Familiarize yourself with the law.

Federal agents are prohibited from entering your home except under specific circumstances, which includes having a valid search warrant. A search warrant is a court order issued by a judge during the course of a criminal investigation, authorizing law enforcement officers to carry out a search of a person, vehicle or location to find and seize any evidence pertaining to a criminal offense. In order to get a search warrant, federal agents must have presented to a magistrate judge a written affidavit explaining the reasons why they believe you committed a federal offense and why they believe they will find evidence of that crime in your home. If the judge agrees with the facts laid out by the agents, he or she will sign the warrant and give the agents permission to search your home.

Find out what the search means in your case.

If government agents come to your home with a search warrant, it means there is a federal criminal investigation underway and the authorities investigating the crime have reason to believe there is evidence of the crime in your home. With a skilled federal criminal defense attorney on your side, you can find out what type of evidence the agents were looking for so you have a better idea of how you should move forward.

What You Should Not Do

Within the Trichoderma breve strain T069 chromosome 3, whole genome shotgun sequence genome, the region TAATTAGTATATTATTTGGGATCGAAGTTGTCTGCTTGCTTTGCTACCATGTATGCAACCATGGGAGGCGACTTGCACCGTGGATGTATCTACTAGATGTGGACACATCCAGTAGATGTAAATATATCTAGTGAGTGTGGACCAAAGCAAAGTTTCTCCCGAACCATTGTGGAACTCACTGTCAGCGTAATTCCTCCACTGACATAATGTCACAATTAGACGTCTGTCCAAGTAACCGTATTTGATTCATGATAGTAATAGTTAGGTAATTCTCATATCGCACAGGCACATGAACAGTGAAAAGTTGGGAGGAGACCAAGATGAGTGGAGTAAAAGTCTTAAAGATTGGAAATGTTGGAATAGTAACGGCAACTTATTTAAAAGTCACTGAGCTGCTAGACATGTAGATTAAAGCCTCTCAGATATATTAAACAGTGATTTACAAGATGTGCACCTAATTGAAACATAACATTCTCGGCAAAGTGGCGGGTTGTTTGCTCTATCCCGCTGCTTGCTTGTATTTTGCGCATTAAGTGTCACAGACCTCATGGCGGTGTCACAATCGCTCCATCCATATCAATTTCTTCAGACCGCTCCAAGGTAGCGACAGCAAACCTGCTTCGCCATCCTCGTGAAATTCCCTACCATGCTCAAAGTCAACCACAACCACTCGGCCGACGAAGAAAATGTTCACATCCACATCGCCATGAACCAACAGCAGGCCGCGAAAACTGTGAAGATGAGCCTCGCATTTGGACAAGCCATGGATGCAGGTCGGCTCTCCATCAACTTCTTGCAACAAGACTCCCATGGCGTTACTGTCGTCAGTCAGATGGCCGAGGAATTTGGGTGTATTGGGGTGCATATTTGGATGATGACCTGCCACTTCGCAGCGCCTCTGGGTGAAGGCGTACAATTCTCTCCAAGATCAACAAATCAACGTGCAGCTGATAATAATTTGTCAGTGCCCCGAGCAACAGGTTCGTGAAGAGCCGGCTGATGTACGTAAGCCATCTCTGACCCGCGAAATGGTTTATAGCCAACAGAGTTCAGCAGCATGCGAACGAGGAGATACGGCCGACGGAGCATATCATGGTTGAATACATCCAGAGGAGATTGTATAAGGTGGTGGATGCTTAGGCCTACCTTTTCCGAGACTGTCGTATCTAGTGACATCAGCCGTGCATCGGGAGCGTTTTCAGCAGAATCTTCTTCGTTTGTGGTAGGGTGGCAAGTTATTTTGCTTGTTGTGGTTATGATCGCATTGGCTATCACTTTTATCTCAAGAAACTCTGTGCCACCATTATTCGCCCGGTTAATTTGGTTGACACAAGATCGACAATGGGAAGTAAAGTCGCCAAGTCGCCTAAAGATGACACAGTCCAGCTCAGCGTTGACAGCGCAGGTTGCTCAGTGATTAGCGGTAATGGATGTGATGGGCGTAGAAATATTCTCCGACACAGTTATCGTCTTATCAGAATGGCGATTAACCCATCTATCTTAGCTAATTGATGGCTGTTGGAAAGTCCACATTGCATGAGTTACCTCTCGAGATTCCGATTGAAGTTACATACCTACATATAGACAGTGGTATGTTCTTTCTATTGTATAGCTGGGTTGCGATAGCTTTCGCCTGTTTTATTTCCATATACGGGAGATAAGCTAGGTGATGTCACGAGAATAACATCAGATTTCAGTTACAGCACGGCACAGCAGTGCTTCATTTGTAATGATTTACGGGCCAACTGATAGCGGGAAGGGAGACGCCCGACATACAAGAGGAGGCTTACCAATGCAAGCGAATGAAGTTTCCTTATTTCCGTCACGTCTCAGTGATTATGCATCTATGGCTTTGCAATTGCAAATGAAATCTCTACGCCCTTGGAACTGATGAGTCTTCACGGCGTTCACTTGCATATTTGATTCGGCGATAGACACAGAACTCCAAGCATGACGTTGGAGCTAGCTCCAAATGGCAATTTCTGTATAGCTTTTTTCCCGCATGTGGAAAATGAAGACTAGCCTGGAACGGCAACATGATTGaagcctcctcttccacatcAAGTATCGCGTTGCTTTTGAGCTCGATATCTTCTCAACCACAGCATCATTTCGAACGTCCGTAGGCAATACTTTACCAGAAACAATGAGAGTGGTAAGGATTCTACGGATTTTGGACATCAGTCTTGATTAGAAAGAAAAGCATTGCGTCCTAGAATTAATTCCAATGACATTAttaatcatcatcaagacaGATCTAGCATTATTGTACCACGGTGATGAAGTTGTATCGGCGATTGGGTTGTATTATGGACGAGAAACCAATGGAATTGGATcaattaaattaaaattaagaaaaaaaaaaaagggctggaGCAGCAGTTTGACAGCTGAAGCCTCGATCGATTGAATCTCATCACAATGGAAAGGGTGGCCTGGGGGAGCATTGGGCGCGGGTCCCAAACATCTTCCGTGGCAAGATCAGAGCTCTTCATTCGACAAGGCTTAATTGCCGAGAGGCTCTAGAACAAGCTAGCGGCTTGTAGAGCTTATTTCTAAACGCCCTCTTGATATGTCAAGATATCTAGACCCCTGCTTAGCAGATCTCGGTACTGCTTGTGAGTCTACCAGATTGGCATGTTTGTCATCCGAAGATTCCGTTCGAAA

It is important to familiarize yourself with the law to some extent and understand the nature and scope of a search warrant as it pertains to a federal criminal case, so you know what not to do if federal agents come to your home with a search warrant. The following are some examples of what you shouldn’t do in this situation.

Don’t talk to the agents.

Anything you say to the agents searching your home can be used against you, so it is important to remain calm and stay silent throughout the search. Even if you are confident that you don’t have anything to hide, your first priority should be to seek legal counsel as soon as possible, not to convince the agents searching your home that you are innocent. Leave it up to your attorney to contact the agency conducting the investigation and find out what they are looking for.

Don’t lie.

If you do talk to the agents without your attorney present, you should always tell the truth. Lying to federal agents is a criminal offense on its own, whether you are under oath or not, and you could end up being prosecuted for that crime. Under 18 U.S.C. § 1001, making false statements to a federal agent is a crime punishable by up to five years in prison for each offense.